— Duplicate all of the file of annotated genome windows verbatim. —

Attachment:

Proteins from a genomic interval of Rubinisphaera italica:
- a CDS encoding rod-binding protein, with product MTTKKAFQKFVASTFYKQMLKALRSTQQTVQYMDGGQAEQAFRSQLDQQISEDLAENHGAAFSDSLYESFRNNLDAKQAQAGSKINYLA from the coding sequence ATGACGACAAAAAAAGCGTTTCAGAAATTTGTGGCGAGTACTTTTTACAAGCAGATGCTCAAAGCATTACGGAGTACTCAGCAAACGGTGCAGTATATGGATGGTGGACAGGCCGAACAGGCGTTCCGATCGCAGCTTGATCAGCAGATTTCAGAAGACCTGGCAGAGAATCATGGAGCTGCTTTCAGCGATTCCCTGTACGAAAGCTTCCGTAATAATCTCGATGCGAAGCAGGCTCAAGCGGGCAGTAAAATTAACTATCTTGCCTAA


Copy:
Proteins from a genomic interval of Rubinisphaera italica:
- a CDS encoding rod-binding protein, with product MTTKKAFQKFVASTFYKQMLKALRSTQQTVQYMDGGQAEQAFRSQLDQQISEDLAENHGAAFSDSLYESFRNNLDAKQAQAGSKINYLA from the coding sequence ATGACGACAAAAAAAGCGTTTCAGAAATTTGTGGCGAGTACTTTTTACAAGCAGATGCTCAAAGCATTACGGAGTACTCAGCAAACGGTGCAGTATATGGATGGTGGACAGGCCGAACAGGCGTTCCGATCGCAGCTTGATCAGCAGATTTCAGAAGACCTGGCAGAGAATCATGGAGCTGCTTTCAGCGATTCCCTGTACGAAAGCTTCCGTAATAATCTCGATGCGAAGCAGGCTCAAGCGGGCAGTAAAATTAACTATCTTGCCTAA